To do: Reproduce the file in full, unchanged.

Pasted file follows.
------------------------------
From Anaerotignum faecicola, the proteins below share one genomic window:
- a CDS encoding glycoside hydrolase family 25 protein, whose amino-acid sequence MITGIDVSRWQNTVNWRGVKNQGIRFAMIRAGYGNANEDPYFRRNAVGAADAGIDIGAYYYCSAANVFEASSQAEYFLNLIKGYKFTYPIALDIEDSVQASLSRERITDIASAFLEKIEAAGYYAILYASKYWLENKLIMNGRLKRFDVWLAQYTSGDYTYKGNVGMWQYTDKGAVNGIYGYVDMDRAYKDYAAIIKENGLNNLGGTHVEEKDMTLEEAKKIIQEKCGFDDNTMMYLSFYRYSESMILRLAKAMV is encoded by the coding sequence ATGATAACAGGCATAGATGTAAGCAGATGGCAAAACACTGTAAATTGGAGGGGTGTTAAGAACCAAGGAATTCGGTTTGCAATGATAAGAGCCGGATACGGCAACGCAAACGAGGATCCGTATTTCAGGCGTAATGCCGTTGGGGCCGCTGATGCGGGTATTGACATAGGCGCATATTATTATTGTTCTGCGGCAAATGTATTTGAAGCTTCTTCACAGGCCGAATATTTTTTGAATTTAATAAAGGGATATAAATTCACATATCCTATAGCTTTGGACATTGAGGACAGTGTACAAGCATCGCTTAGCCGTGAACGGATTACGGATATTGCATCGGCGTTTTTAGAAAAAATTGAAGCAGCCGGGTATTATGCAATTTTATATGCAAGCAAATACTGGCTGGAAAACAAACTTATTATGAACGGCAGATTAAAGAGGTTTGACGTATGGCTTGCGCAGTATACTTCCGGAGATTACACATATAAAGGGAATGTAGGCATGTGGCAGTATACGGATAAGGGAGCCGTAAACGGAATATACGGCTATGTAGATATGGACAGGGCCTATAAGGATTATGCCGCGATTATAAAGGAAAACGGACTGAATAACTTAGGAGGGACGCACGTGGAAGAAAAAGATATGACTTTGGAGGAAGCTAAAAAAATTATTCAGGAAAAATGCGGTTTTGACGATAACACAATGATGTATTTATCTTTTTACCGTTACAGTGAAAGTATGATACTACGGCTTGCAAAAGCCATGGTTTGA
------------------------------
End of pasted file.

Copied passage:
From Anaerotignum faecicola, the proteins below share one genomic window:
- a CDS encoding glycoside hydrolase family 25 protein, whose amino-acid sequence MITGIDVSRWQNTVNWRGVKNQGIRFAMIRAGYGNANEDPYFRRNAVGAADAGIDIGAYYYCSAANVFEASSQAEYFLNLIKGYKFTYPIALDIEDSVQASLSRERITDIASAFLEKIEAAGYYAILYASKYWLENKLIMNGRLKRFDVWLAQYTSGDYTYKGNVGMWQYTDKGAVNGIYGYVDMDRAYKDYAAIIKENGLNNLGGTHVEEKDMTLEEAKKIIQEKCGFDDNTMMYLSFYRYSESMILRLAKAMV is encoded by the coding sequence ATGATAACAGGCATAGATGTAAGCAGATGGCAAAACACTGTAAATTGGAGGGGTGTTAAGAACCAAGGAATTCGGTTTGCAATGATAAGAGCCGGATACGGCAACGCAAACGAGGATCCGTATTTCAGGCGTAATGCCGTTGGGGCCGCTGATGCGGGTATTGACATAGGCGCATATTATTATTGTTCTGCGGCAAATGTATTTGAAGCTTCTTCACAGGCCGAATATTTTTTGAATTTAATAAAGGGATATAAATTCACATATCCTATAGCTTTGGACATTGAGGACAGTGTACAAGCATCGCTTAGCCGTGAACGGATTACGGATATTGCATCGGCGTTTTTAGAAAAAATTGAAGCAGCCGGGTATTATGCAATTTTATATGCAAGCAAATACTGGCTGGAAAACAAACTTATTATGAACGGCAGATTAAAGAGGTTTGACGTATGGCTTGCGCAGTATACTTCCGGAGATTACACATATAAAGGGAATGTAGGCATGTGGCAGTATACGGATAAGGGAGCCGTAAACGGAATATACGGCTATGTAGATATGGACAGGGCCTATAAGGATTATGCCGCGATTATAAAGGAAAACGGACTGAATAACTTAGGAGGGACGCACGTGGAAGAAAAAGATATGACTTTGGAGGAAGCTAAAAAAATTATTCAGGAAAAATGCGGTTTTGACGATAACACAATGATGTATTTATCTTTTTACCGTTACAGTGAAAGTATGATACTACGGCTTGCAAAAGCCATGGTTTGA